Thinking developmentally is one of those instructional design issues that we don’t do often enough. We understand that different learning experiences are appropriate for students at different levels. We expect a higher caliber of work from seniors than from those just starting college. But how often do we purposefully design a progression of learning experiences?
Consider a course that incorporates several different small group learning experiences. We have opted to use groups because we want students engaged, interacting and learning the content collectively. In addition, we want these group experiences to teach students something about working with others—how disagreements can be handled constructively, how work can be divided equitably, how the group can influence what individual members do. Thinking developmentally means that each of these group experiences should be different. Perhaps each one focuses on a different skill or each one requires more sophisticated use of developing skills. This means the order in which they’re experienced matters. Each experience should build on what happened in the previous one.
Or, what about a course where one of the objectives is developing critical thinking skills? We’ve discussed previously in this blog how our disciplines define critical thinking differently. Teachers who aspire to develop critical thinking abilities in their students must start with a clear understanding of what it is they want students to be able to do. Our hypothetical course, like most courses, contains a variety of assignments and activities. The question is what does each contribute to the development of critical thinking skills? Once again order is important, as is how these activities are related and build on each other. We can’t just assume they somehow all work together … well, we can, but the desired outcomes are less assured and more happenstance than if we approach skill development systematically.
Thinking developmentally also should happen across a collection of courses. For individual faculty, it’s probably easiest to start with two courses in a sequence. Whether they are taught by the same professor or two different ones, they offer the opportunity to purposefully develop knowledge and skill sets across a longer time frame. They also make it possible for students to see that courses are not islands but rather connected territories where what they learn in one relates to what they learn in the other. And where what they do in one course, they can then do with greater skill in the next.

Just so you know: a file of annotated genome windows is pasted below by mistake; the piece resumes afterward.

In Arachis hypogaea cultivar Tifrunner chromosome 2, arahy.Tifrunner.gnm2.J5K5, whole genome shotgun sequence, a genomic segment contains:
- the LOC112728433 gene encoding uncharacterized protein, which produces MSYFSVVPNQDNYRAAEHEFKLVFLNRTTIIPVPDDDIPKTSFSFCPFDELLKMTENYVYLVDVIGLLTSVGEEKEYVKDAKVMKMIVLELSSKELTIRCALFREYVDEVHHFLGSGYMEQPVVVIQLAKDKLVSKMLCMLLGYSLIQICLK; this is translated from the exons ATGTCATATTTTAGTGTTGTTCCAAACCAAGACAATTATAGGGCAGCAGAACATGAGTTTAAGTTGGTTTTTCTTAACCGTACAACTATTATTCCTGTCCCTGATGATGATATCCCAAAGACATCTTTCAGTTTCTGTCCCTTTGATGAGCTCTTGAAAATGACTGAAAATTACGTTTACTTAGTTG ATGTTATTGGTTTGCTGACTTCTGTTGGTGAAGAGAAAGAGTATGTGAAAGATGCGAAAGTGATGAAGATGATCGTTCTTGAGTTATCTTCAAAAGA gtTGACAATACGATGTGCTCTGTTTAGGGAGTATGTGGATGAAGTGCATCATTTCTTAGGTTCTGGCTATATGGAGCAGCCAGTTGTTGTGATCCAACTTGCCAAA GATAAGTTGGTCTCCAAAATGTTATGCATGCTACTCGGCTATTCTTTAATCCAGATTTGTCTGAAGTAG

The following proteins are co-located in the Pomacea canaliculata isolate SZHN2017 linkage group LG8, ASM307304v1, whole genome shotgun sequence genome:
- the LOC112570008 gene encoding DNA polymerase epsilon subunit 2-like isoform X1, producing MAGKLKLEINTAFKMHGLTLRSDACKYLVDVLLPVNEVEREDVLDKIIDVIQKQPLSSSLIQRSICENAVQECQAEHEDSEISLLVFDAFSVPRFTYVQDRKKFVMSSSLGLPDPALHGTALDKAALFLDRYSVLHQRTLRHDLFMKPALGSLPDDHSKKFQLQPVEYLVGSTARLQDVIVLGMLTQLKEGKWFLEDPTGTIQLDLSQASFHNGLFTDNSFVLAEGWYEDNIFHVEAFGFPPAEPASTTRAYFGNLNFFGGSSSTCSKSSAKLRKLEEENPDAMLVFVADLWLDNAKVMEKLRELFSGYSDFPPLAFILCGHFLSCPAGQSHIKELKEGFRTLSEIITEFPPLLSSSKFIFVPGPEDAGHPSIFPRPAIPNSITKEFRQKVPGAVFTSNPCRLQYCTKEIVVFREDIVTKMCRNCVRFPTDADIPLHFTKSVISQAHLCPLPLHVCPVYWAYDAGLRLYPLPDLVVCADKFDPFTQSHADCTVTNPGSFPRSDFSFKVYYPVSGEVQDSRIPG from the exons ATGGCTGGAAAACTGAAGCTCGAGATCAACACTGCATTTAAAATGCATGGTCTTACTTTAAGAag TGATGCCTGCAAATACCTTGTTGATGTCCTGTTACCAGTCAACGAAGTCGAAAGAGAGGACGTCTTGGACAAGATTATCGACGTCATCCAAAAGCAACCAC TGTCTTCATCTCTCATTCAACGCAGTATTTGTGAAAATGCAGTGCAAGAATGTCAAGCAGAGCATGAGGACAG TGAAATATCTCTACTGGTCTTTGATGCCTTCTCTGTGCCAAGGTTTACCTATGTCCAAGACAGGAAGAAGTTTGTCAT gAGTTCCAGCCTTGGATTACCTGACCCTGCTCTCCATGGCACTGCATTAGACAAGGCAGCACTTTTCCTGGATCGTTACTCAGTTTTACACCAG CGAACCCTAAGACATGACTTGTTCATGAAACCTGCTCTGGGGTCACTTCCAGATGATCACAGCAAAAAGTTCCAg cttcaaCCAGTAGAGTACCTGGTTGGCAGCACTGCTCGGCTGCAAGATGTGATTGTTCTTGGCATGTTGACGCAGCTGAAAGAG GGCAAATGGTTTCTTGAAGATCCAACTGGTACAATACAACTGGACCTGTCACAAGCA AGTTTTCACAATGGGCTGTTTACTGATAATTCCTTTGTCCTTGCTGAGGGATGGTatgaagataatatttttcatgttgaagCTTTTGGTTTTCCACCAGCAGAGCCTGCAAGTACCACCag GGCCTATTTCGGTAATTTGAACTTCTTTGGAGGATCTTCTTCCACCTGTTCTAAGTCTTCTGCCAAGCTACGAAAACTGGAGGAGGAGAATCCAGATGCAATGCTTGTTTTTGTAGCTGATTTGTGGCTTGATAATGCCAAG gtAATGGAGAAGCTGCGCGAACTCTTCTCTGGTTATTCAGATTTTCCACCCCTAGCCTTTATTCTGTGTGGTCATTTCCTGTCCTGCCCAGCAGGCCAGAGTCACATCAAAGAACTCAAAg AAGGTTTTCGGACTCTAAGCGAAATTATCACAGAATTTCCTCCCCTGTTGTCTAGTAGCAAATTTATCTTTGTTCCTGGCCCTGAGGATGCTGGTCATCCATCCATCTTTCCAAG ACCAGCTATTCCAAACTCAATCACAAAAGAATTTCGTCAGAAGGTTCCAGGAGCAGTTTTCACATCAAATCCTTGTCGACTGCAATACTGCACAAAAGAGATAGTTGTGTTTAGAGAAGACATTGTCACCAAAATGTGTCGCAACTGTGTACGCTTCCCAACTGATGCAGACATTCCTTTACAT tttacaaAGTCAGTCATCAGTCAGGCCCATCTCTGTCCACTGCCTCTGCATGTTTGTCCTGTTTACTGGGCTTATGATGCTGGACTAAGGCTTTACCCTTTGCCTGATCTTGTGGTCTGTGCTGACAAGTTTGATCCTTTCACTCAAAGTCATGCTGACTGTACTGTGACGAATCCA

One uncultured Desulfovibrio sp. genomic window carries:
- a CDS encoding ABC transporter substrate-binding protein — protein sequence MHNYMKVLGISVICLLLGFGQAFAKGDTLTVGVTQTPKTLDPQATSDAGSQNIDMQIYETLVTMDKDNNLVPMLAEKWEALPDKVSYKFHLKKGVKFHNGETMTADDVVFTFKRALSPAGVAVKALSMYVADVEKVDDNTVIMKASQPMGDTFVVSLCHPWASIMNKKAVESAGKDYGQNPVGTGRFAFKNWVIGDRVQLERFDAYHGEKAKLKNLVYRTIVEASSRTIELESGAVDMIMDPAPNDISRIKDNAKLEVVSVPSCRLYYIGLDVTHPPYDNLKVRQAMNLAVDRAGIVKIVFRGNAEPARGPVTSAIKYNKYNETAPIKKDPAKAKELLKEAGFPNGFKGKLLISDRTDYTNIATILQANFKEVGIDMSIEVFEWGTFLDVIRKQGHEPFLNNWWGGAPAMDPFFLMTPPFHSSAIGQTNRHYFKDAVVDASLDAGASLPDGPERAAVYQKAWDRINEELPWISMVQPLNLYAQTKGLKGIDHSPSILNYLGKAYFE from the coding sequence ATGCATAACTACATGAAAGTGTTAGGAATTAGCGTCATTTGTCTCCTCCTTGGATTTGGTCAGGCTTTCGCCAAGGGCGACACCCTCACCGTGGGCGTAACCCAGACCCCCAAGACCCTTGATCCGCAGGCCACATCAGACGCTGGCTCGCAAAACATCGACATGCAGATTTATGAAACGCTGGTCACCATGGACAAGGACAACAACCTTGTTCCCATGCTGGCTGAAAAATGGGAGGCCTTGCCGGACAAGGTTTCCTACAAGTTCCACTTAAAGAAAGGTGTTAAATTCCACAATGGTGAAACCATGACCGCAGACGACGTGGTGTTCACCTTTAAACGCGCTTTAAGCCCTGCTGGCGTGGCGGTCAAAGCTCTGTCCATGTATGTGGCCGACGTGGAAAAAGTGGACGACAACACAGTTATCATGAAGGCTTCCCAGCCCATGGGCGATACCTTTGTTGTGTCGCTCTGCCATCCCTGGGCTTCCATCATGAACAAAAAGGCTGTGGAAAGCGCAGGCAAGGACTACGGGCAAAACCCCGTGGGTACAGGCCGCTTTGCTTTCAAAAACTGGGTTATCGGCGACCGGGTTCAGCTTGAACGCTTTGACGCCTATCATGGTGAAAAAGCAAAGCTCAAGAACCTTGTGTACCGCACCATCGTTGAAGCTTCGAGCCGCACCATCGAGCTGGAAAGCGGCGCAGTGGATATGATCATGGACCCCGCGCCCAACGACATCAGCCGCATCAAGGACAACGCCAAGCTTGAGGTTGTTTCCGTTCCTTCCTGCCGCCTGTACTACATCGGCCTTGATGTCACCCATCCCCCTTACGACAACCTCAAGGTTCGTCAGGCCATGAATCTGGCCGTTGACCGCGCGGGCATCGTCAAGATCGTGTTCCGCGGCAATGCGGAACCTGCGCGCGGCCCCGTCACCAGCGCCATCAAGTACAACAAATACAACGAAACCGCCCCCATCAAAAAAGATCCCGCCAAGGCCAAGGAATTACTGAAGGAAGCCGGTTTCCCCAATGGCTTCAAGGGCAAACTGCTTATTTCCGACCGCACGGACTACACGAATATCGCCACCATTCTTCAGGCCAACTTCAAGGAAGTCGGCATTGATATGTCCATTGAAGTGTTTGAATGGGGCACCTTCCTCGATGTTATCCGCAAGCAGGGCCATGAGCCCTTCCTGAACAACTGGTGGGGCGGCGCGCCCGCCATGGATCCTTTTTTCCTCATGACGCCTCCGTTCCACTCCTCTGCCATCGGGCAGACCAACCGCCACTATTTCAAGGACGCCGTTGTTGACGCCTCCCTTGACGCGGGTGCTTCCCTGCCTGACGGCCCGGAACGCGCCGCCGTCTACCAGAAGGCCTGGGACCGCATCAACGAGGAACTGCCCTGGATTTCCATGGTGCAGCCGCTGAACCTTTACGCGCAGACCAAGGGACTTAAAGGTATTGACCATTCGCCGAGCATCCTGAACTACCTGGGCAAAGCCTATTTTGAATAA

This kind of purposeful planning can significantly enhance the development of a variety of important skills if the planning isn’t just focused on what content should be covered in what course. That’s important yes, but the question is much more complicated than who gets to teach what. It’s also the question of what content, coupled with what assignments and activities, best develops the necessary skills and knowledge base for students in a specific program.
Finally, thinking developmentally considers the maturation process, especially when the students are young adults. In the early 1990s Stommer and Erickson authored an excellent book called Teaching College Freshmen which was republished in 2006 as Teaching First-Year College Students. It’s a book I regularly recommend to those who teach these students. It provides an excellent overview of developmental issues relevant to beginning students. For years I’ve been saying that it ought to be the first book in a series. We need a book on teaching sophomores, one on juniors and finally one on seniors. Knowing something about where students are developmentally enables us to make better decisions about how we intervene and advance that process.
Developing assignments and activities that promote deep learning and significant skill development is a challenging intellectual task. But we don’t have to do everything all at once. We can start small; thinking developmentally about a set of related activities in the course, or purposefully planning how we will use two different assignments or activities to develop a particular skill. I’m guessing the results will motivate greater involvement with this important task.
Reference: Erickson, B. L., Peters, C. B. and Stommer, D. W. Teaching First-Year College Students. San Francisco: Jossey-Bass, 2006.